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Speaking of which, there are a ton of free Office-style suites available out there for those of you who prefer to work offline.

LibreOffice
OpenOffice
WPS Office
SoftMaker FreeOffice

I am well aware how long it’s been since this thread was last bumped. However, the info remains relevant.
I’ve jumped around from program to program, over the years, for several reasons. One of them being my method of writing and how it’s changed. (it’s not just madness, I promise) And the other being my choice of operating system. Apart from a few games, I almost exclusively use Linux as my OS of choice. Also, my phone is Android, and that’s relevant too.

Right off the bat. Scrivener.
If you’ve not heard of it, check it out. It’s probably not gonna make a lot of difference if you write everything in one go and don’t keep any notes. My first few stories were like that, a couple afternoon’s effort at most. But once you start putting together a plot longer than and-suddenly-there-were-diapers, it becomes a royal pain to keep everything organized. LibreOffice used to be my go-to, and it still is pretty good. But for organizing, keeping notes, pics, separating scenes, etc, Scrivener is great. The UI is friendly, I think, and allows me to jot down as many random notes as I please while still keeping the actual scenes clean of red ink. Oh, and it’s ability to export directly to various formats is super useful. I actually put most of my stuff on my Kindle for proof-reading. Just seeing things on a different screen or in a different font works wonders for spotting errors that I’ve been staring at for weeks without noticing.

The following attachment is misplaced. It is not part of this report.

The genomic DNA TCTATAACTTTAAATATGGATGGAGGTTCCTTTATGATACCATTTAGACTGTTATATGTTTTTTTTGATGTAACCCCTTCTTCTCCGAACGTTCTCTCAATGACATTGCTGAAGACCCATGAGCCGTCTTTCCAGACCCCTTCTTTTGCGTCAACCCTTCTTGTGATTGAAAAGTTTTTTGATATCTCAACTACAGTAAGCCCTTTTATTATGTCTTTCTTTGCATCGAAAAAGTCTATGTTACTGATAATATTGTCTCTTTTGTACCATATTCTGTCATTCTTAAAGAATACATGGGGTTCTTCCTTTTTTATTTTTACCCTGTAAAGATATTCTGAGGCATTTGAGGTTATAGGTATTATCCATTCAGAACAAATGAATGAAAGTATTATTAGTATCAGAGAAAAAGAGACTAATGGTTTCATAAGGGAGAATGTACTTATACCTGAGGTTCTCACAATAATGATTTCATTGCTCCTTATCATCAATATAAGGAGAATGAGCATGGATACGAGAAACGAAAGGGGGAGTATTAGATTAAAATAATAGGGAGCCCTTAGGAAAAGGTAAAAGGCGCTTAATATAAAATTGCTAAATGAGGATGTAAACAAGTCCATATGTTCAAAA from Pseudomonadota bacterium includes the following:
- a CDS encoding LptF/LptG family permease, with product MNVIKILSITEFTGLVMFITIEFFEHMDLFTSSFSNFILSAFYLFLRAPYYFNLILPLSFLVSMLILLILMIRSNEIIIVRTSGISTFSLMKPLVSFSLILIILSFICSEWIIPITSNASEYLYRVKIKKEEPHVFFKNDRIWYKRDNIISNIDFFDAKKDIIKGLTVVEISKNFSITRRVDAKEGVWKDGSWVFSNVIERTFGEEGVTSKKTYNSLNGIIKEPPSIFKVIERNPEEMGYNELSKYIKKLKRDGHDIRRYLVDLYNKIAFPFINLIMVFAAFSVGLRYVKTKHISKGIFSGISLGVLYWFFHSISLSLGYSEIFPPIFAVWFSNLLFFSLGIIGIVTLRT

Please note. Scrivener is only officially supported for Windows, Mac, and iOS. It can be made to run on Linux via Wine. (which is what I do) The process can be a pain though.
Oh, and it costs money. But honestly, it’s a very well put together program and worth every penny.

Now, if you’re not interested in paying for a program, but still want Scrivener-like features.
Manuskript.
Yup. It’s cross-platform, Linux friendly, and free too. (And open source, if that’s important to you)
It’s still young, and as such, not amazingly polished. It does, however, seem to work just fine–even if it lacks a few features that I like in Scrivener. It too, can compile and export projects into other file formats such as pdf or ebooks. Again, it’s not as full-featured as Scrivener, but it’s nice. Overall a good alternative if Scrivener isn’t an option.

Dictionaries, thesaurus, etc. It’s easy enough to look stuff up on the internet, but I also tend to like having something that doesn’t require constant connectivity. I’m sure and actual book would also work, but nah…
GoldenDict.
An offline dictionary program compatible with a number of different formats and file types. I have… a… lot… of dictionaries and other sources installed. Very convenient. It’s also free and also open source.

And at the complete opposite end of the spectrum: notes.
Joplin.